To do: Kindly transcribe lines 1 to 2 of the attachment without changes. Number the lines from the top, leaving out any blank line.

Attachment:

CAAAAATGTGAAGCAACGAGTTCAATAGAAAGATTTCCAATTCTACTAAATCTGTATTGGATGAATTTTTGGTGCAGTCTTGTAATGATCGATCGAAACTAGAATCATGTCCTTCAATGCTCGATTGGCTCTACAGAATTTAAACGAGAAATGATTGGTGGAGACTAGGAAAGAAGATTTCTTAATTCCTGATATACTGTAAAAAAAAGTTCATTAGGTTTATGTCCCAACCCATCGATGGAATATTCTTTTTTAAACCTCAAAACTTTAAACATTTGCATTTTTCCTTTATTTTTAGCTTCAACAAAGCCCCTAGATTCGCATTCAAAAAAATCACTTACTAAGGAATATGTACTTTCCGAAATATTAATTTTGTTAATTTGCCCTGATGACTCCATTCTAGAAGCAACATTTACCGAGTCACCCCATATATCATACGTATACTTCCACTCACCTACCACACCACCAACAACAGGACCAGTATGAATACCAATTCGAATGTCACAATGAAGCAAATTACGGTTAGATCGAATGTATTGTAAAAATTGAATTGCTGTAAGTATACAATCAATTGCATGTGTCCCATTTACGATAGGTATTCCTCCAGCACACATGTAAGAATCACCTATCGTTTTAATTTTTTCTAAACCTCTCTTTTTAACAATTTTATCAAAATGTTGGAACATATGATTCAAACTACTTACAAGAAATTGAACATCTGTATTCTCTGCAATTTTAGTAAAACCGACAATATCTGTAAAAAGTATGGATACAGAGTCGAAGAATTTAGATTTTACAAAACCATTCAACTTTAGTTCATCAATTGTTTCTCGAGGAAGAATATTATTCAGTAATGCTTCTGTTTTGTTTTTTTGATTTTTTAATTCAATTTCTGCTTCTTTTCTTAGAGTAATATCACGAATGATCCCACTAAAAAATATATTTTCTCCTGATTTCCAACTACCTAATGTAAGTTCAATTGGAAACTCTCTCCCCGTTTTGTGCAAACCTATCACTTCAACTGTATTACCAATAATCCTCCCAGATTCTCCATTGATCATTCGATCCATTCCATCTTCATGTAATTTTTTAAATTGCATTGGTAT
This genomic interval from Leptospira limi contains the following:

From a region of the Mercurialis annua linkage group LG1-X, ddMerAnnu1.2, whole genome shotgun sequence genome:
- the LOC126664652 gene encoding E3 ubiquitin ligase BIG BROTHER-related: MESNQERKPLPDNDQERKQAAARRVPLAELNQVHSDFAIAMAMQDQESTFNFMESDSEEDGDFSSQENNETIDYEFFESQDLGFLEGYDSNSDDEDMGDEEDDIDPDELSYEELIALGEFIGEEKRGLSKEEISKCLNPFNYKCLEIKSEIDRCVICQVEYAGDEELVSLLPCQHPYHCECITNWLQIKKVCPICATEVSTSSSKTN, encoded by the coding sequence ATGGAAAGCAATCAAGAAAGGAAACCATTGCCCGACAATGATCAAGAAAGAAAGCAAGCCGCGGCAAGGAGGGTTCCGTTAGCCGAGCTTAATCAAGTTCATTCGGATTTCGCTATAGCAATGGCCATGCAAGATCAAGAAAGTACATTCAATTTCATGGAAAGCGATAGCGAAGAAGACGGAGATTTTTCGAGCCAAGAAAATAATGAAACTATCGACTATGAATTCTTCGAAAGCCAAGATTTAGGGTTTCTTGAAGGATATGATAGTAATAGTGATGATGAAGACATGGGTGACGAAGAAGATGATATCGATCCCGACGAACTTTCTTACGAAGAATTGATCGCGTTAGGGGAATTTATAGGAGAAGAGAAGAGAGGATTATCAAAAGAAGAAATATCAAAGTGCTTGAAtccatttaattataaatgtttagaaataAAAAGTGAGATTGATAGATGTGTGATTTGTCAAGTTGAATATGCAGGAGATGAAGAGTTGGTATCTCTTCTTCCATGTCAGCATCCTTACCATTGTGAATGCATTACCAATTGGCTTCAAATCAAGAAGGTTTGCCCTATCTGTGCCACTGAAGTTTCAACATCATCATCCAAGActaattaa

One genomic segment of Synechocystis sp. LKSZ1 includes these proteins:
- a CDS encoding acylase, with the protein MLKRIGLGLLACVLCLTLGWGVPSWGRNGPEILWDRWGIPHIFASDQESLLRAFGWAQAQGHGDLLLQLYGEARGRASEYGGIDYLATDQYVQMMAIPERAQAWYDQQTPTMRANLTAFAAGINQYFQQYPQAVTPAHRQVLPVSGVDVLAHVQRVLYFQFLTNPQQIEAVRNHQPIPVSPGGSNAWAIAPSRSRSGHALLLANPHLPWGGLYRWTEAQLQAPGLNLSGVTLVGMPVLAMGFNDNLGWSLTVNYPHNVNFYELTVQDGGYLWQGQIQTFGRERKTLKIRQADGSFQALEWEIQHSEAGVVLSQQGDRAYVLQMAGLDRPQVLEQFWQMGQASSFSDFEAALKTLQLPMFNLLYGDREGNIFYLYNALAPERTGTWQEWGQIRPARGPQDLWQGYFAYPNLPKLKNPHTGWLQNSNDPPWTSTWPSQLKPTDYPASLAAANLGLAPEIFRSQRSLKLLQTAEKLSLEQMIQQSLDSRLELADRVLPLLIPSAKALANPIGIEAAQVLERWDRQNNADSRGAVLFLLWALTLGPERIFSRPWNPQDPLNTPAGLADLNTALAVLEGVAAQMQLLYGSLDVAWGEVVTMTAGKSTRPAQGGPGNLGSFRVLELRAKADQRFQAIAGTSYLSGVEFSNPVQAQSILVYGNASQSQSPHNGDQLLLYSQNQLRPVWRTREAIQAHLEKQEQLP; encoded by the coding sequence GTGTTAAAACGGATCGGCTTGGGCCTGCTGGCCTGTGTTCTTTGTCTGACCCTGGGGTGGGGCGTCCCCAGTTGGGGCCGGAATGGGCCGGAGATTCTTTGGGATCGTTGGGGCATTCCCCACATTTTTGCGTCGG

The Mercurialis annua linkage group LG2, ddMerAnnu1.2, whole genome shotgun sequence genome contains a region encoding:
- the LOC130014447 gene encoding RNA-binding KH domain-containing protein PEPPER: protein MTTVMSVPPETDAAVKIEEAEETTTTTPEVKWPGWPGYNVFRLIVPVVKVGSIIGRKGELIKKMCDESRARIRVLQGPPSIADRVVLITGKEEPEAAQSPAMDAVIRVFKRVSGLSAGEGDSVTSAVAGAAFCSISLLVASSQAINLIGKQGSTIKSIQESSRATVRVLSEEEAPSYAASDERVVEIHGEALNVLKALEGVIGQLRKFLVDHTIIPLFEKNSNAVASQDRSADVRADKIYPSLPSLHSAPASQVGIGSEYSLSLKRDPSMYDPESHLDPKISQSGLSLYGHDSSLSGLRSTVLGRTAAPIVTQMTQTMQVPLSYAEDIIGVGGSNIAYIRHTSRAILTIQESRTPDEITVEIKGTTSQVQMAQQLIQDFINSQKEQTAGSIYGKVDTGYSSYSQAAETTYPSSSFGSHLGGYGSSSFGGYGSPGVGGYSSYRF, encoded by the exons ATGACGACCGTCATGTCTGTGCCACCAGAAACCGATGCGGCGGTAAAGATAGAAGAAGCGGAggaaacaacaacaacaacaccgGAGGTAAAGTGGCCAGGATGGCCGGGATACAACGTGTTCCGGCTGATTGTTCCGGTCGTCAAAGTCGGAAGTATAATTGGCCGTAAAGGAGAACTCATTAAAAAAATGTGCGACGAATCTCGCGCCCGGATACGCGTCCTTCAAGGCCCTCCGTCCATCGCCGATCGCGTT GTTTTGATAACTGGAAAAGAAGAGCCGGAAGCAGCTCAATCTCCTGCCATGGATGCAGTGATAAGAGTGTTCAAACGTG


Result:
CAAAAATGTGAAGCAACGAGTTCAATAGAAAGATTTCCAATTCTACTAAATCTGTATTGGATGAATTTTTGGTGCAGTCTTGTAATGATCGATCGAAACTAGAATCATGTCCTTCAATGCTCGATTGGCTCTACAGAATTTAAACGAGAAATGATTGGTGGAGACTAGGAAAGAAGATTTCTTAATTCCTGATATACTGTAAAAAAAAGTTCATTAGGTTTATGTCCCAACCCATCGATGGAATATTCTTTTTTAAACCTCAAAACTTTAAACATTTGCATTTTTCCTTTATTTTTAGCTTCAACAAAGCCCCTAGATTCGCATTCAAAAAAATCACTTACTAAGGAATATGTACTTTCCGAAATATTAATTTTGTTAATTTGCCCTGATGACTCCATTCTAGAAGCAACATTTACCGAGTCACCCCATATATCATACGTATACTTCCACTCACCTACCACACCACCAACAACAGGACCAGTATGAATACCAATTCGAATGTCACAATGAAGCAAATTACGGTTAGATCGAATGTATTGTAAAAATTGAATTGCTGTAAGTATACAATCAATTGCATGTGTCCCATTTACGATAGGTATTCCTCCAGCACACATGTAAGAATCACCTATCGTTTTAATTTTTTCTAAACCTCTCTTTTTAACAATTTTATCAAAATGTTGGAACATATGATTCAAACTACTTACAAGAAATTGAACATCTGTATTCTCTGCAATTTTAGTAAAACCGACAATATCTGTAAAAAGTATGGATACAGAGTCGAAGAATTTAGATTTTACAAAACCATTCAACTTTAGTTCATCAATTGTTTCTCGAGGAAGAATATTATTCAGTAATGCTTCTGTTTTGTTTTTTTGATTTTTTAATTCAATTTCTGCTTCTTTTCTTAGAGTAATATCACGAATGATCCCACTAAAAAATATATTTTCTCCTGATTTCCAACTACCTAATGTAAGTTCAATTGGAAACTCTCTCCCCGTTTTGTGCAAACCTATCACTTCAACTGTATTACCAATAATCCTCCCAGATTCTCCATTGATCATTCGATCCATTCCATCTTCATGTAATTTTTTAAATTGCATTGGTAT
This genomic interval from Leptospira limi contains the following: